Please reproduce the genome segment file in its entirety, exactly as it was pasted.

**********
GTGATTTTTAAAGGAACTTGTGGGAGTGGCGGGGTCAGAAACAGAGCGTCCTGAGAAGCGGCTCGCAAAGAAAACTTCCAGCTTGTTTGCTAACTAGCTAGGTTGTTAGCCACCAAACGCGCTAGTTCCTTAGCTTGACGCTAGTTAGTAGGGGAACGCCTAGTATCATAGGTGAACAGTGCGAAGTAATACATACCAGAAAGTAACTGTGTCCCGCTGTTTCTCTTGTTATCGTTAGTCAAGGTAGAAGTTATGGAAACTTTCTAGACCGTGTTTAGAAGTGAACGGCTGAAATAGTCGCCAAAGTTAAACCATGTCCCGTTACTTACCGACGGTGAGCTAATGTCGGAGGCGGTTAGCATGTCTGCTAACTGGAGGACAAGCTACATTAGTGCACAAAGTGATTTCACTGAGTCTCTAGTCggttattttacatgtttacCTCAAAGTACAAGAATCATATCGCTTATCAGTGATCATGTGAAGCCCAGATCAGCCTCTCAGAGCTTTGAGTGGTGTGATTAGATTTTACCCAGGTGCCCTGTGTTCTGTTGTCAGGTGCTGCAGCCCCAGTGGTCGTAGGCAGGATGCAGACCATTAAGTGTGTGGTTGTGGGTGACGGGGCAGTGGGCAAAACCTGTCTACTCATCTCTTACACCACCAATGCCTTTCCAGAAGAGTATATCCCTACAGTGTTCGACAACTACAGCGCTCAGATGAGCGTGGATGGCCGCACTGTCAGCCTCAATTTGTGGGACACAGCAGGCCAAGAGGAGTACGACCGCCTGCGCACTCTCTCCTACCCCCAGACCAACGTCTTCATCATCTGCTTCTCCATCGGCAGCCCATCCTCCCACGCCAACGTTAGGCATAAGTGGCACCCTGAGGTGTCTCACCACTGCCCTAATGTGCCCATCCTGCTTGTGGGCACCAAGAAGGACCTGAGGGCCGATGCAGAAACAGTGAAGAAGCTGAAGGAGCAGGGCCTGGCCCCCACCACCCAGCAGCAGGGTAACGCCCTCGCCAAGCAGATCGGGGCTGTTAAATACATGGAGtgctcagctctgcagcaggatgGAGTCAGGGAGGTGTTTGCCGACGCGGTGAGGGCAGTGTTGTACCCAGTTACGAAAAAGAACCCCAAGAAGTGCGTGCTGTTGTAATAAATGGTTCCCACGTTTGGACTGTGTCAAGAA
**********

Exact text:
GTGATTTTTAAAGGAACTTGTGGGAGTGGCGGGGTCAGAAACAGAGCGTCCTGAGAAGCGGCTCGCAAAGAAAACTTCCAGCTTGTTTGCTAACTAGCTAGGTTGTTAGCCACCAAACGCGCTAGTTCCTTAGCTTGACGCTAGTTAGTAGGGGAACGCCTAGTATCATAGGTGAACAGTGCGAAGTAATACATACCAGAAAGTAACTGTGTCCCGCTGTTTCTCTTGTTATCGTTAGTCAAGGTAGAAGTTATGGAAACTTTCTAGACCGTGTTTAGAAGTGAACGGCTGAAATAGTCGCCAAAGTTAAACCATGTCCCGTTACTTACCGACGGTGAGCTAATGTCGGAGGCGGTTAGCATGTCTGCTAACTGGAGGACAAGCTACATTAGTGCACAAAGTGATTTCACTGAGTCTCTAGTCggttattttacatgtttacCTCAAAGTACAAGAATCATATCGCTTATCAGTGATCATGTGAAGCCCAGATCAGCCTCTCAGAGCTTTGAGTGGTGTGATTAGATTTTACCCAGGTGCCCTGTGTTCTGTTGTCAGGTGCTGCAGCCCCAGTGGTCGTAGGCAGGATGCAGACCATTAAGTGTGTGGTTGTGGGTGACGGGGCAGTGGGCAAAACCTGTCTACTCATCTCTTACACCACCAATGCCTTTCCAGAAGAGTATATCCCTACAGTGTTCGACAACTACAGCGCTCAGATGAGCGTGGATGGCCGCACTGTCAGCCTCAATTTGTGGGACACAGCAGGCCAAGAGGAGTACGACCGCCTGCGCACTCTCTCCTACCCCCAGACCAACGTCTTCATCATCTGCTTCTCCATCGGCAGCCCATCCTCCCACGCCAACGTTAGGCATAAGTGGCACCCTGAGGTGTCTCACCACTGCCCTAATGTGCCCATCCTGCTTGTGGGCACCAAGAAGGACCTGAGGGCCGATGCAGAAACAGTGAAGAAGCTGAAGGAGCAGGGCCTGGCCCCCACCACCCAGCAGCAGGGTAACGCCCTCGCCAAGCAGATCGGGGCTGTTAAATACATGGAGtgctcagctctgcagcaggatgGAGTCAGGGAGGTGTTTGCCGACGCGGTGAGGGCAGTGTTGTACCCAGTTACGAAAAAGAACCCCAAGAAGTGCGTGCTGTTGTAATAAATGGTTCCCACGTTTGGACTGTGTCAAGAA